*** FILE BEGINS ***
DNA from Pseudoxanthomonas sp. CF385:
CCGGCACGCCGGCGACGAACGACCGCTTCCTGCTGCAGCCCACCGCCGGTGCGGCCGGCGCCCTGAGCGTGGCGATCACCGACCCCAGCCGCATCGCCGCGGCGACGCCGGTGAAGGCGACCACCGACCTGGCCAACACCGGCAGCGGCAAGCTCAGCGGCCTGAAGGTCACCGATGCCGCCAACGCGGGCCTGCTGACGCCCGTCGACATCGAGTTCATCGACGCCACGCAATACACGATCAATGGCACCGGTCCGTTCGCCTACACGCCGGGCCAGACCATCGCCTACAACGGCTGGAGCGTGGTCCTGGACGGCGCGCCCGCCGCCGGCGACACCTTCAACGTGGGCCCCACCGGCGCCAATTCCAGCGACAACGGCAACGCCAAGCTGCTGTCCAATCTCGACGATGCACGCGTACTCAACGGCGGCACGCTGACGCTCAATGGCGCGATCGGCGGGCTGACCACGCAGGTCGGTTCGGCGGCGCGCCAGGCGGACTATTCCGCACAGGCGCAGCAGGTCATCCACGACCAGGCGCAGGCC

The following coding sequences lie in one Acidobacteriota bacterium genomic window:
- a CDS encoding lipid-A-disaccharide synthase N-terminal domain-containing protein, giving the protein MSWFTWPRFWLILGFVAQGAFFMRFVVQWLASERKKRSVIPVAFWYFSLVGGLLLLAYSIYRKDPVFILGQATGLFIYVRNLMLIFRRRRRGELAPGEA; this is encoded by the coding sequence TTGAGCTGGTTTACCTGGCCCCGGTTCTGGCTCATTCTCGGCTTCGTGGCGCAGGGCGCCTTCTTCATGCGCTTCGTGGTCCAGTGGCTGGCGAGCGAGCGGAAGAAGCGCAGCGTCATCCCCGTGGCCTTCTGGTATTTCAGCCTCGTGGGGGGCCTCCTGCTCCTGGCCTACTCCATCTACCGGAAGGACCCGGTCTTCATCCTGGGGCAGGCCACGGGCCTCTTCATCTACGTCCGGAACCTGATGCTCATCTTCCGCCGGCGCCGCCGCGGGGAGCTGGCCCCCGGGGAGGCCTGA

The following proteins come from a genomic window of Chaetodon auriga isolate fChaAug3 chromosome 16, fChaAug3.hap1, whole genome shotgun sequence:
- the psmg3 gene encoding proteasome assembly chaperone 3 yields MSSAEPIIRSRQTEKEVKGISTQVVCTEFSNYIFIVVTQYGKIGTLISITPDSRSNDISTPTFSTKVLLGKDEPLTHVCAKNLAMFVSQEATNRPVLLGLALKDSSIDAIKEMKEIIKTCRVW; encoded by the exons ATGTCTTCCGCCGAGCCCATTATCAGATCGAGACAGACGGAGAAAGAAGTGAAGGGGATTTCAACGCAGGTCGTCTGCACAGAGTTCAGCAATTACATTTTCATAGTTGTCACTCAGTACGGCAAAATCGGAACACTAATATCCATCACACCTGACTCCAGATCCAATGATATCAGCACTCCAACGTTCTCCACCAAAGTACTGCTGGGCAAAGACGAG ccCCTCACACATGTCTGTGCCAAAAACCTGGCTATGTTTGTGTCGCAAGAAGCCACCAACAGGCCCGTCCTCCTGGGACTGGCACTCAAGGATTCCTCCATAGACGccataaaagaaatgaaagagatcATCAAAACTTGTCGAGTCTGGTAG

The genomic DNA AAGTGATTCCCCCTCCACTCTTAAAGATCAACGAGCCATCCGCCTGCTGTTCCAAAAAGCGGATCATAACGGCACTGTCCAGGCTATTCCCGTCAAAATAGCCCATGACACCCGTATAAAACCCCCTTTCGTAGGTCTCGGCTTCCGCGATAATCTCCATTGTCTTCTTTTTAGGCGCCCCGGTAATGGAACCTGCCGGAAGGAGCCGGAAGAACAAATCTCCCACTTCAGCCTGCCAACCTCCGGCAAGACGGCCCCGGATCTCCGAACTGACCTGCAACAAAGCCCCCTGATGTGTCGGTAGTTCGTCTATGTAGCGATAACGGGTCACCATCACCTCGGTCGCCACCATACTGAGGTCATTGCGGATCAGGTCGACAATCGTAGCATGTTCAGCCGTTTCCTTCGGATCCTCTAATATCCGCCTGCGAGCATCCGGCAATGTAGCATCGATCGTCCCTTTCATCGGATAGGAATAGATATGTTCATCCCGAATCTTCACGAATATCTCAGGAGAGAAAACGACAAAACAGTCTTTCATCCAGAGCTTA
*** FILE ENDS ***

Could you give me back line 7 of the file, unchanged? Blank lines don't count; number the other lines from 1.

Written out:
The genomic DNA AAGTGATTCCCCCTCCACTCTTAAAGATCAACGAGCCATCCGCCTGCTGTTCCAAAAAGCGGATCATAACGGCACTGTCCAGGCTATTCCCGTCAAAATAGCCCATGACACCCGTATAAAACCCCCTTTCGTAGGTCTCGGCTTCCGCGATAATCTCCATTGTCTTCTTTTTAGGCGCCCCGGTAATGGAACCTGCCGGAAGGAGCCGGAAGAACAAATCTCCCACTTCAGCCTGCCAACCTCCGGCAAGACGGCCCCGGATCTCCGAACTGACCTGCAACAAAGCCCCCTGATGTGTCGGTAGTTCGTCTATGTAGCGATAACGGGTCACCATCACCTCGGTCGCCACCATACTGAGGTCATTGCGGATCAGGTCGACAATCGTAGCATGTTCAGCCGTTTCCTTCGGATCCTCTAATATCCGCCTGCGAGCATCCGGCAATGTAGCATCGATCGTCCCTTTCATCGGATAGGAATAGATATGTTCATCCCGAATCTTCACGAATATCTCAGGAGAGAAAACGACAAAACAGTCTTTCATCCAGAGCTTA